Seraphic said...

Well, it can be learned. I grant you it's harder to learn once you're out of high school, but there are books for men on how to cope with women and what women usually expect, so you could read them. "Men are from Mars, Women are from Venus" is the most popular. Husbands learn to say, "How was your day?", so you can too. You just have to remember and eventually you'll get used to it

I know what it's like to not meet bedrock expectations--at least, I think I do from having been a Canadian living in the USA. Because Canadians from Toronto sound a lot like Americans, people thought I was just a weirdo, instead of cutting me slack for being foreign.

Kate said...

I find talking to people my own age who are new to Traditionalism are the same way - I don't feel the need to discuss rites and rubrics all the time. I know all this stuff. Been doing it for years.

However, I don't necessarily agree with your thoughts about all-girl environments. True, there is no competition for men. Some girls are even more competitive with each other - who's skinnier, who's eating too many cookies, who shops where. I'm the type of girl who has always been more comfortable around men. I am most definitely feminine, but I've never been a girly girl. That sort of talk sucks the fun out of all-girl activities. I'd much rather cut the small talk and just concentrate on the important things - like baseball.

philologia said...

Happy birthday, B.A.!

Stellamaris said...

I actually find I talk a great deal about Catholicism with other Catholics. It generally tends to be the first thing you know you have in common when meeting at church youth groups, etc. Also, I have a feeling that there is a little impulse to try and show your colours unambiguously - a way of firmly distinguishing yourself from the "I'm Catholic, but..." crowd. It's also nice to be able to discuss things that non-Catholics simply don't understand the appeal of.
The difficulty I've had, especially with Catholic men, is then moving on to other topics. It's great that they're devout, it really is, but don't they have any other hobbies?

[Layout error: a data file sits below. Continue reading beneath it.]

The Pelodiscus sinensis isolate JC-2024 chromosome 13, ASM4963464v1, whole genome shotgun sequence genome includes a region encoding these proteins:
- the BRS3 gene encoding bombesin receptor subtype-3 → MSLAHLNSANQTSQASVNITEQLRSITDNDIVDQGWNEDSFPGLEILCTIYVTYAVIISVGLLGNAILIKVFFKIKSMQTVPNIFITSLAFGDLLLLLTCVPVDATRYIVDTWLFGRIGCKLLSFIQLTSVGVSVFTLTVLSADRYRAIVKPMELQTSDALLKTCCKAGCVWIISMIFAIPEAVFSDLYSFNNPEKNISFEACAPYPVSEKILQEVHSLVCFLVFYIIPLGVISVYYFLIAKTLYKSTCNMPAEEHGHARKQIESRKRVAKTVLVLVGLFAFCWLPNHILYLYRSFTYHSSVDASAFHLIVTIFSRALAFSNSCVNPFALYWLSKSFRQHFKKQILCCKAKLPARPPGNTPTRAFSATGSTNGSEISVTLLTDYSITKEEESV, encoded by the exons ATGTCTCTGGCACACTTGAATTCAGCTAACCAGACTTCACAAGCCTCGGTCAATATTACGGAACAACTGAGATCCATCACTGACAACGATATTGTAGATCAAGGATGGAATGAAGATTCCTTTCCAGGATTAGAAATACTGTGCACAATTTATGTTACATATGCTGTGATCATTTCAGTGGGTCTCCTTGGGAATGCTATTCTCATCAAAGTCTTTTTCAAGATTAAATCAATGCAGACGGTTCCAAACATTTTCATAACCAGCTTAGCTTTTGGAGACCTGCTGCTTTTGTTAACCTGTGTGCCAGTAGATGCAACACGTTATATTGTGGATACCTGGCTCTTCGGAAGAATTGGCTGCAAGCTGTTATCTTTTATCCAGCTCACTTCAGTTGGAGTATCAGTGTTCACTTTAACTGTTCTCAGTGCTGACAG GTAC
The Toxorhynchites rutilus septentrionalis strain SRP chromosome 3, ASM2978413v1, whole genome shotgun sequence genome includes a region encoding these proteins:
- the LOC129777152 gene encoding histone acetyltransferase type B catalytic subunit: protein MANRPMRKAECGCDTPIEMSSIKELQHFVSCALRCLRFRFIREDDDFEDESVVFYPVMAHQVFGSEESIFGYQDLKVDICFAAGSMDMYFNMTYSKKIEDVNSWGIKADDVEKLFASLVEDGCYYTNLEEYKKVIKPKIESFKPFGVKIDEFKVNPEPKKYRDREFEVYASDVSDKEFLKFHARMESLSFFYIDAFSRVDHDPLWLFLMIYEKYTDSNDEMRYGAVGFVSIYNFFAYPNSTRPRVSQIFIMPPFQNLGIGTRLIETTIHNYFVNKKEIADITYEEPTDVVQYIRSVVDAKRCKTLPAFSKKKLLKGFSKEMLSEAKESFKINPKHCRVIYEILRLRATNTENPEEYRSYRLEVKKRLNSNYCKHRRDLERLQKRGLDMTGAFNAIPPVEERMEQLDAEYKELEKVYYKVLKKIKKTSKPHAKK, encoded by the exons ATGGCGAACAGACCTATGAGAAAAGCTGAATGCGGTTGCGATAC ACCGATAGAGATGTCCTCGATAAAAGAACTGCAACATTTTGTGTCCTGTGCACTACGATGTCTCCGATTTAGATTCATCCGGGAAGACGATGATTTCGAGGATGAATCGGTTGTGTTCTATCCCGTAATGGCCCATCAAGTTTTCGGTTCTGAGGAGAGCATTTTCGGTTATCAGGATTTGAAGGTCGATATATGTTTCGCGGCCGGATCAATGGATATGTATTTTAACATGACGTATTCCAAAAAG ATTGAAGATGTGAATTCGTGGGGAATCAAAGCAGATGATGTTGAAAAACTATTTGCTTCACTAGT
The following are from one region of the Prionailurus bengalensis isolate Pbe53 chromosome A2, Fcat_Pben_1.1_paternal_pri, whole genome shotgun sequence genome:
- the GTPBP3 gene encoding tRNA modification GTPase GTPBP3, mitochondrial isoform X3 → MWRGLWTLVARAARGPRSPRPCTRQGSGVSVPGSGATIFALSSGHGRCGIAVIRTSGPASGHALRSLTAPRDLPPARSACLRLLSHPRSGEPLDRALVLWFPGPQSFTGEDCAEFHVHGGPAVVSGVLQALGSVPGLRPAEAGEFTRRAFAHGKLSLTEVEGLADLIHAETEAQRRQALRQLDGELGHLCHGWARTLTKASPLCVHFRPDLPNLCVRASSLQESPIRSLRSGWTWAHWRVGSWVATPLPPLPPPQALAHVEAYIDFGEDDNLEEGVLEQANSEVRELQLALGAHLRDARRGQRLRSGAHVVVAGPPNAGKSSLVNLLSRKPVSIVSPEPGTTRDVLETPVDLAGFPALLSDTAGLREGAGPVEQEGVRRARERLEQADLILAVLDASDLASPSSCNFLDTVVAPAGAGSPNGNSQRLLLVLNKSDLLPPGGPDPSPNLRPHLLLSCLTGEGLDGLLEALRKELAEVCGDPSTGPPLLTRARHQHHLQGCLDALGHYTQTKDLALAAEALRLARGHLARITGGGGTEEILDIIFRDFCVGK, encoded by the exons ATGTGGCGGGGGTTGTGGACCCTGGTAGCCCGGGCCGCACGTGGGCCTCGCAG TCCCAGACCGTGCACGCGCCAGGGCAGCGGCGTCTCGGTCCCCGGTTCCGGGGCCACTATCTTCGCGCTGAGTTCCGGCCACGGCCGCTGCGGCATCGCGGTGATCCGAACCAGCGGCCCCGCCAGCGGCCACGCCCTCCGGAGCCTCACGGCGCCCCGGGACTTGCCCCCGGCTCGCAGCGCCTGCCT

Sarah said...

I second what Kate said: competition over men is just one of many areas women compete. One of the minor ones, in fact, in my experience, since taste varies so often. I can actually only think of one time that I had problems with a girl because she liked the same boy I did.

But I can't even count the times the room has been charged with tension over who's not wearing the right thing, or competition that seems to revolve around "Who can eat the least." Academic competition, too, is far more intense between two girls than academic competition between girls and boys.

I remember a girl in high school who demanded that my English teacher tell me to stop doing so much extra credit. None of my boy classmates cared that our GPAs were equal.

Part of the reason I feel so uncomfortable with women is constantly feeling like they expect me to dress and talk a certain way, like certain books and movies, and do my best to blend in with the rest of them. Because I've often failed to do that, I've had girls spread rumors that I am either lesbian or slutty. And it doesn't matter if they think you're slutting around with men they're not interested in. It's not about that.

Anyway, I'm not meaning to rail against my fellow women as a whole. But I don't live up to the expectations most women I've encountered have, but I can't say I really want to...

Tess said...

Auntie, I read this blog post today and thought of you—the writer says that deep, genuine friendships with other women is one of the best things about being Catholic. Amen to that!

http://thetheologyoflaundry.blogspot.com/2013/08/the-sisterhood-of-lay-catholic-women.html

Julia said...